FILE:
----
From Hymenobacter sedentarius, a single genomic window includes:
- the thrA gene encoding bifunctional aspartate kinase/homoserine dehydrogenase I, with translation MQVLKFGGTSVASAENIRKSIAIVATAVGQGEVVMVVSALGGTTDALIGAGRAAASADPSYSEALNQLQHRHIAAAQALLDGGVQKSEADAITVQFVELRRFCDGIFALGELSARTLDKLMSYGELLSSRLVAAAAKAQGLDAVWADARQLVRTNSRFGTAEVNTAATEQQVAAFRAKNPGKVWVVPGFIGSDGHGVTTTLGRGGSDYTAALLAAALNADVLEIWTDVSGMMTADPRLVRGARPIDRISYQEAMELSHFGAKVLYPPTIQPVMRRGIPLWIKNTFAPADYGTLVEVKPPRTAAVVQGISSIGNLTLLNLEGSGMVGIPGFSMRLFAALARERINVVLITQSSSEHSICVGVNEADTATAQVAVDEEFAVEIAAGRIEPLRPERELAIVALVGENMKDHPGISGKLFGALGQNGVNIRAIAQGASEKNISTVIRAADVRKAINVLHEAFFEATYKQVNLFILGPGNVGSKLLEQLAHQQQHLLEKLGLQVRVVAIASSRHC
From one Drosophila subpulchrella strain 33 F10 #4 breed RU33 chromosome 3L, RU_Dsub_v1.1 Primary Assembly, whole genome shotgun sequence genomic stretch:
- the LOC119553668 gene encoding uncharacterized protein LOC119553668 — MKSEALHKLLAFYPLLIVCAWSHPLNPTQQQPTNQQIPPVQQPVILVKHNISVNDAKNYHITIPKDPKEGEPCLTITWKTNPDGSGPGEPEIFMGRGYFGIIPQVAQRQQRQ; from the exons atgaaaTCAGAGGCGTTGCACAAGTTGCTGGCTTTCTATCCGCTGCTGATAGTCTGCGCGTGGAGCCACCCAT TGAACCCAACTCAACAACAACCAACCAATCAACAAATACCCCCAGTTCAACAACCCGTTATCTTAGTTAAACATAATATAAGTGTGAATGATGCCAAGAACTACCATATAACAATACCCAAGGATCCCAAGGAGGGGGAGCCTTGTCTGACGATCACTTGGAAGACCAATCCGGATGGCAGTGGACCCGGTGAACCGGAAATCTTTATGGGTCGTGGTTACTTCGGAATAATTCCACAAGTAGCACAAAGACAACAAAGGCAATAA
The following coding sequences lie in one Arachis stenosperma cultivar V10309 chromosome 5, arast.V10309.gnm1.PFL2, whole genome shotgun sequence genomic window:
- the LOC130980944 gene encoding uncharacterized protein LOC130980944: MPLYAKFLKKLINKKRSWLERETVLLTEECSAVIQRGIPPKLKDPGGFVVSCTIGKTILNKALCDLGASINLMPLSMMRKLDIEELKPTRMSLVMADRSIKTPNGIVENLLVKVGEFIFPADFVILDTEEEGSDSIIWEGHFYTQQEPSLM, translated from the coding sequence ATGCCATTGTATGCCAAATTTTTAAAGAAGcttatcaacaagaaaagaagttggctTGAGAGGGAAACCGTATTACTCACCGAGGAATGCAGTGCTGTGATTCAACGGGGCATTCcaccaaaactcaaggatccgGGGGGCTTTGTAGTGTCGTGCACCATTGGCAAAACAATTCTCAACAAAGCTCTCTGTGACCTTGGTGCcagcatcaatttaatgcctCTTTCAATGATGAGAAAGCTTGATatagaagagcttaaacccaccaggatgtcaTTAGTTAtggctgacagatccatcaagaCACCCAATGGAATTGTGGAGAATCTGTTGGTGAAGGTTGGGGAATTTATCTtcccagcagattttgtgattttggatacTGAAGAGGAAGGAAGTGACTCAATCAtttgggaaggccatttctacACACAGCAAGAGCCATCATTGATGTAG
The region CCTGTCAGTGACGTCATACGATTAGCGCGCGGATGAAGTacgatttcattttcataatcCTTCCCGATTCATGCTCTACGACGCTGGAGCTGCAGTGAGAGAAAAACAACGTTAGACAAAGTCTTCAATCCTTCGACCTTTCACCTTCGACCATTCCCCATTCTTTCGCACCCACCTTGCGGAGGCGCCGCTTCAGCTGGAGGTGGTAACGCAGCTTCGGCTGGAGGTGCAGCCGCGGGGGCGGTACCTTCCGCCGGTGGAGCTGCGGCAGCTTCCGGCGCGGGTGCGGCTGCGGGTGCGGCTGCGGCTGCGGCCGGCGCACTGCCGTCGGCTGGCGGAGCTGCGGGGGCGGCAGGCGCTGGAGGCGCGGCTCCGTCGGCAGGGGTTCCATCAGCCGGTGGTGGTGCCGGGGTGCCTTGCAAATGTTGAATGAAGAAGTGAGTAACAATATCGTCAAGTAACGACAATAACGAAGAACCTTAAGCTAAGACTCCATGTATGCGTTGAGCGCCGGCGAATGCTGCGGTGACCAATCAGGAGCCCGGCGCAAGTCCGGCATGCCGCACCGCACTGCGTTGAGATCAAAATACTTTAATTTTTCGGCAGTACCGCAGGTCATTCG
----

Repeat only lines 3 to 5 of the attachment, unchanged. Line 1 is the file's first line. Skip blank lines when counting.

From one Drosophila subpulchrella strain 33 F10 #4 breed RU33 chromosome 3L, RU_Dsub_v1.1 Primary Assembly, whole genome shotgun sequence genomic stretch:
- the LOC119553668 gene encoding uncharacterized protein LOC119553668 — MKSEALHKLLAFYPLLIVCAWSHPLNPTQQQPTNQQIPPVQQPVILVKHNISVNDAKNYHITIPKDPKEGEPCLTITWKTNPDGSGPGEPEIFMGRGYFGIIPQVAQRQQRQ; from the exons atgaaaTCAGAGGCGTTGCACAAGTTGCTGGCTTTCTATCCGCTGCTGATAGTCTGCGCGTGGAGCCACCCAT TGAACCCAACTCAACAACAACCAACCAATCAACAAATACCCCCAGTTCAACAACCCGTTATCTTAGTTAAACATAATATAAGTGTGAATGATGCCAAGAACTACCATATAACAATACCCAAGGATCCCAAGGAGGGGGAGCCTTGTCTGACGATCACTTGGAAGACCAATCCGGATGGCAGTGGACCCGGTGAACCGGAAATCTTTATGGGTCGTGGTTACTTCGGAATAATTCCACAAGTAGCACAAAGACAACAAAGGCAATAA
The following coding sequences lie in one Arachis stenosperma cultivar V10309 chromosome 5, arast.V10309.gnm1.PFL2, whole genome shotgun sequence genomic window: